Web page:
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Games, books, and so much more.

As those in the speech-recognition game know, Lernout & Hauspie is the reigning king of speech-to-text software. The speech-recognition segment has made tremendous strides as the technology has become cheaper and more efficient.

The Preferred version of its Dragon NaturallySpeaking 6 (there are several other much more expensive specialized versions) has several features that propel it beyond any previous version of the program. In short, it lets you create and edit documents, reports, spreadsheets, and e-mail without so much as laying a finger on your keyboard. It’s integrated with Word, Excel, Outlook, WordPerfect, and virtually every Windows-based application that uses text.

The most impressive new feature of NaturallySpeaking is its Acoustic Optimizer, which lets the program process and learn from data every time you correct it. The program got the pronunciation of my last name wrong the first time I typed it, but once I set it straight, it didn’t botch Heilman again-which is more than I can say for most people.

The Acoustic Optimizer compiles and analyzes your data as you go, a much more effective process than the previous standard of gradual adaptation from each correction. According to L&H, just set the Acoustic Optimizer to run while you are away at a meeting and you will return to improved recognition.

The program seems perfect for users with repetitive-stress injuries or any other disability that precludes or restricts keyboard use. Along with the standard open and close commands, NaturallySpeaking takes mouse-movement commands and opens bookmarked Web pages when you recite the name of the link you want–though you must learn how to talk to the program to get it to go where you want.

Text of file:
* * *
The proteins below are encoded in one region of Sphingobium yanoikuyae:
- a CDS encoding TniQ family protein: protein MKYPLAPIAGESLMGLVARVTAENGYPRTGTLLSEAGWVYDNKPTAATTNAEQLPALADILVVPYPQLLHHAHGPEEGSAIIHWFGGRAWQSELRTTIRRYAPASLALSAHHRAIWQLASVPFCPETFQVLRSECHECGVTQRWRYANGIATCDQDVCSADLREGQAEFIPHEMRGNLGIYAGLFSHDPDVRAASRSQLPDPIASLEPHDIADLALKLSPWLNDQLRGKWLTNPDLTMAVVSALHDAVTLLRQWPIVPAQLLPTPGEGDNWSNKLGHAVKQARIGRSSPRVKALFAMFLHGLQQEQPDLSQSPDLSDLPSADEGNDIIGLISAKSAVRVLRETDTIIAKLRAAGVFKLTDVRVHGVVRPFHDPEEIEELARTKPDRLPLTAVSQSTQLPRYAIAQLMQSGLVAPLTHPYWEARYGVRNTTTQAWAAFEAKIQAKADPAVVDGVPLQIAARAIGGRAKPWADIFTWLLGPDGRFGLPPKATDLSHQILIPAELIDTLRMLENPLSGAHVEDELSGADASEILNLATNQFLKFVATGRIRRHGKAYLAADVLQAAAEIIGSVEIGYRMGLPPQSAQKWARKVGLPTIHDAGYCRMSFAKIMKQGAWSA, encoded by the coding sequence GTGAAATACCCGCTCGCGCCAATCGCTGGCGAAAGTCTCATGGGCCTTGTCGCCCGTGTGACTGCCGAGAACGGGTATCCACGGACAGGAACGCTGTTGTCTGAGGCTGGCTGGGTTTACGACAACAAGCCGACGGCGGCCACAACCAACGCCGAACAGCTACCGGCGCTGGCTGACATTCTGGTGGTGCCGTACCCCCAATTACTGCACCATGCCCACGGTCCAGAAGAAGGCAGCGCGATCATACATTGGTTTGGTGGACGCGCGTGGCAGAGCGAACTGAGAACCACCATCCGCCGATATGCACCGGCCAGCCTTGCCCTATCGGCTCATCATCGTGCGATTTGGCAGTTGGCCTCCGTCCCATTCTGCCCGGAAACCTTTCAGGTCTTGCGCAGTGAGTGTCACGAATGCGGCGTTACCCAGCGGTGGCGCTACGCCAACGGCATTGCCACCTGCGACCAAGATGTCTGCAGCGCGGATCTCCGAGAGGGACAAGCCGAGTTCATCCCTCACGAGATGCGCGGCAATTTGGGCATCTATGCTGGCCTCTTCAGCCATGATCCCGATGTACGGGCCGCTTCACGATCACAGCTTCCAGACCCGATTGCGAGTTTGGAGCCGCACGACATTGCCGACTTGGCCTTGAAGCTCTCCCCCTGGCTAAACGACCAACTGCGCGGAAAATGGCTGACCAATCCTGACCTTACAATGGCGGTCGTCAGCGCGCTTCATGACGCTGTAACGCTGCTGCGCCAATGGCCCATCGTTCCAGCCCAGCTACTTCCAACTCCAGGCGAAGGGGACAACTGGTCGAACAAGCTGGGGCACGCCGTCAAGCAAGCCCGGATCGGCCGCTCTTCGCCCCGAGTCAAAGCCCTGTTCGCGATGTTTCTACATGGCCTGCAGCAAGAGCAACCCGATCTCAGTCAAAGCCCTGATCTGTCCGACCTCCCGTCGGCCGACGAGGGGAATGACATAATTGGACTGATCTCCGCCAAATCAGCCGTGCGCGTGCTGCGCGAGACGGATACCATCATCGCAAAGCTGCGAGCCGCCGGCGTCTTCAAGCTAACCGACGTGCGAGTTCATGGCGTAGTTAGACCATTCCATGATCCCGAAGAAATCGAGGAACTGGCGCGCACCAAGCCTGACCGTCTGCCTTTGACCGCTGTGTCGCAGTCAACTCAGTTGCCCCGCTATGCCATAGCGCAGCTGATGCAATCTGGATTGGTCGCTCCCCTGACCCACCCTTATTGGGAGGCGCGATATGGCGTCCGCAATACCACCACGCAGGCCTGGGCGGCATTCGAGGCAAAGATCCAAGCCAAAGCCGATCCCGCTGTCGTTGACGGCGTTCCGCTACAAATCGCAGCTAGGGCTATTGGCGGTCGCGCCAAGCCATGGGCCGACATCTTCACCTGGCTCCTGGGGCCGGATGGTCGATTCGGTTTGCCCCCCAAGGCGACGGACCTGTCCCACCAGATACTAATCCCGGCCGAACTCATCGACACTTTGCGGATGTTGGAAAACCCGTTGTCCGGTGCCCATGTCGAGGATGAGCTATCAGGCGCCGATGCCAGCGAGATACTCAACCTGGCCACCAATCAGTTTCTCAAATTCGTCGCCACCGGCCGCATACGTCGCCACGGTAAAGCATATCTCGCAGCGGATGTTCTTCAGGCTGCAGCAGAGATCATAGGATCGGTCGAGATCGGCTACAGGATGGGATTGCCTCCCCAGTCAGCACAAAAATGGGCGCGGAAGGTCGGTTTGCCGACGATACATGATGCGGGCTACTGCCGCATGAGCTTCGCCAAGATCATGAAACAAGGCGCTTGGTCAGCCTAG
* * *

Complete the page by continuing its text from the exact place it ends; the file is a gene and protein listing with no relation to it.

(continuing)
Some of the new features of the program are more amusing than anything. For instance, its Nothing But Speech tool filters out “filler” sounds–better known to you as um and uh–although if you don’t watch out, it will also take out a and the spoken letter M while it’s at it. And I can’t vouch for its ability to handle accents and dialects, since my flat Midwestern tenor didn’t give it many obstacles.

If it’s used correctly, NaturallySpeaking can save not only time, but also wear and tear on your typing fingers–and at $189 it’s never been more affordable. –Dan Heilman

Not-so-ancient history: John Cassidy’s “Dot.Con.”

John Cassidy’s “Dot.Con: The Greatest Story Ever Sold” is the best kind of history. It tells us not only what happened in the boom and bust, but also why–and what it means for future generations.

Cassidy, who has covered business and finance for the New Yorker for the past six years, explains the Alice-in-Wonderland logic that prevailed during the 1990s. The usual rules of business and economics were briefly discarded as everyone from venture capitalists to investment bankers jostled to get in on the action-a phenomenon Cassidy explains in terms of history, economics, investment theory, and even crowd psychology. The book gives us a complete picture of how a combination of technology, hope, and money drove the Internet economy until it crashed.

There’s a lot of history here, from the creation of the Internet to the formation of the early dot-coms., Hewlett-Packard, Microsoft, and others all get their 15 minutes, but so do important developments like Mosaic (the first Internet browser) and early pioneers like Marc Andreessen.

Everyone involved in the dot-com bust can learn something from the book: the tech geeks, the investment gurus, the politicians, the economists, the journalists, and the ordinary investors who still may not completely understand what happened to their money or why. Some readers won’t care for the economic information, but Cassidy explains it simply, defining terms and giving concrete examples. By the final chapters about the crash and the ensuing fallout, it’s clear that the dot-com boom and bust can’t be understood without the economic background the book provides.